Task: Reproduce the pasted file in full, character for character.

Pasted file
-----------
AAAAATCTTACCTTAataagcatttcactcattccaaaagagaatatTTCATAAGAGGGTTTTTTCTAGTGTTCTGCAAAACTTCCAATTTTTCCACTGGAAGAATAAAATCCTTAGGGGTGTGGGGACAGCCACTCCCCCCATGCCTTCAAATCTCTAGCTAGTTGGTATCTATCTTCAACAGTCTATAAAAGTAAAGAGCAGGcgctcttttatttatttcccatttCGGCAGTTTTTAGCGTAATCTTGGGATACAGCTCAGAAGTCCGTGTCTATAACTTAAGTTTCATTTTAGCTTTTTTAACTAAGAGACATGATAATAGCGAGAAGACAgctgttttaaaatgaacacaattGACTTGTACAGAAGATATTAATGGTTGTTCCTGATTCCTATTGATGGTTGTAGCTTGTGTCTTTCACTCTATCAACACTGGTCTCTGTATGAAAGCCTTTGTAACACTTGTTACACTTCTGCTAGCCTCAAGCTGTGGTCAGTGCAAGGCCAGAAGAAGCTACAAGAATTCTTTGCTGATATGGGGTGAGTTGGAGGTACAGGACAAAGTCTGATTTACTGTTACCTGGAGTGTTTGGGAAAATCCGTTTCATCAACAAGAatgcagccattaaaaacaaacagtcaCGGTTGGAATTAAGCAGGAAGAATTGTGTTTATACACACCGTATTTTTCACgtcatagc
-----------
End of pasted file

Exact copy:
AAAAATCTTACCTTAataagcatttcactcattccaaaagagaatatTTCATAAGAGGGTTTTTTCTAGTGTTCTGCAAAACTTCCAATTTTTCCACTGGAAGAATAAAATCCTTAGGGGTGTGGGGACAGCCACTCCCCCCATGCCTTCAAATCTCTAGCTAGTTGGTATCTATCTTCAACAGTCTATAAAAGTAAAGAGCAGGcgctcttttatttatttcccatttCGGCAGTTTTTAGCGTAATCTTGGGATACAGCTCAGAAGTCCGTGTCTATAACTTAAGTTTCATTTTAGCTTTTTTAACTAAGAGACATGATAATAGCGAGAAGACAgctgttttaaaatgaacacaattGACTTGTACAGAAGATATTAATGGTTGTTCCTGATTCCTATTGATGGTTGTAGCTTGTGTCTTTCACTCTATCAACACTGGTCTCTGTATGAAAGCCTTTGTAACACTTGTTACACTTCTGCTAGCCTCAAGCTGTGGTCAGTGCAAGGCCAGAAGAAGCTACAAGAATTCTTTGCTGATATGGGGTGAGTTGGAGGTACAGGACAAAGTCTGATTTACTGTTACCTGGAGTGTTTGGGAAAATCCGTTTCATCAACAAGAatgcagccattaaaaacaaacagtcaCGGTTGGAATTAAGCAGGAAGAATTGTGTTTATACACACCGTATTTTTCACgtcatagc